Stewart Bell Jr. Archives
Monday - Thursday, 10 a.m. - 6 p.m.
Friday, 10 a.m. - 5 p.m.
Saturday, 10 a.m. - 2 p.m.
The Stewart Bell Jr. Archives is a local history and genealogy center jointly operated by the Handley Regional Library and the Winchester-Frederick County Historical Society. Our holdings include a variety of materials documenting the history of the Lower Shenandoah Valley from 1732 to the present, with an emphasis on the City of Winchester and Frederick County, Virginia.
Relive the days of the Civil War and learn what role Virginia's Staunton, Waynesboro, and Augusta counties played in protecting the Shenandoah Valley. Eleven tours cover the Battles of Cross Keys and Port Republic and the Fall of Staunton. Visit over 100 historic sites, including the Old Augusta County Courthouse, Staunton Depot, Fort Edward Johnson, Thornrose Cemetery, and the Stonewall Jackson Hotel. Includes maps for making your way around. A great guide for tourists visiting the state of Virginia and a great resource for history lovers.
A bold and searing investigation into the role of white women in the American slave economy Bridging women's history, the history of the South, and African American history, this book makes a bold argument about the role of white women in American slavery. Historian Stephanie E. Jones-Rogers draws on a variety of sources to show that slave‑owning women were sophisticated economic actors who directly engaged in and benefited from the South's slave market. Because women typically inherited more slaves than land, enslaved people were often their primary source of wealth.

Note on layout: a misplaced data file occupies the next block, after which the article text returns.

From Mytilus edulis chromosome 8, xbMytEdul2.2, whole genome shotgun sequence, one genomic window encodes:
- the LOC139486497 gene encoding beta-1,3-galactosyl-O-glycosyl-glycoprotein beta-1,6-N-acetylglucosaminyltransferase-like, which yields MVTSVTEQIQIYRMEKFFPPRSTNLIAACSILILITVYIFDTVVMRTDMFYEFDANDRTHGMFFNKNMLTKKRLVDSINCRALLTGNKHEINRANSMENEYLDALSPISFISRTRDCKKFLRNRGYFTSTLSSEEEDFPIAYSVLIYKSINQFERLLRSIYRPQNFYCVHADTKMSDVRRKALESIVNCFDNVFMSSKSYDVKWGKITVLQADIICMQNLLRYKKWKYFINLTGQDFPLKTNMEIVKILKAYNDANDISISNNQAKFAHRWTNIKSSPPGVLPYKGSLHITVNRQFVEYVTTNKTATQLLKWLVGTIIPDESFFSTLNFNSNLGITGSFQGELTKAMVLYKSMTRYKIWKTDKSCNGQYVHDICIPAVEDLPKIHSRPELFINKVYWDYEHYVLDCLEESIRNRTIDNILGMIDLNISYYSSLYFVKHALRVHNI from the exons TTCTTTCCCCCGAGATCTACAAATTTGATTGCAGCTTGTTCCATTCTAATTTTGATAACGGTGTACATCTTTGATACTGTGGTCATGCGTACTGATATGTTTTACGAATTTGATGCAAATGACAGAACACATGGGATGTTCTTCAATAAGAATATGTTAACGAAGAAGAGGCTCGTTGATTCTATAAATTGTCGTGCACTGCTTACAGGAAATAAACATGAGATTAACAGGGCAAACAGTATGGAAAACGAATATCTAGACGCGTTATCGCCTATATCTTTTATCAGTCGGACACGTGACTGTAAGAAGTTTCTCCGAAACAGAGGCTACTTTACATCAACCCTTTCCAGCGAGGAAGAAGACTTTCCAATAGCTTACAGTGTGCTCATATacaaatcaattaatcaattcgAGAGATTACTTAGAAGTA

Travel in old Virginia was many things, but it was never dull. Stagecoaches were the primary means of transport, carrying mail as well as passengers. Trips that now take hours lasted for days. Coach trips could be dangerous, and all-hands situations arose quickly. A traveler might need to apply horsemanship, carpentry, leather-mending or the sheer brawny effort of shoving the coach out of a muddy ditch. Inns across the state catered to stagecoach riders and acted as community gathering places.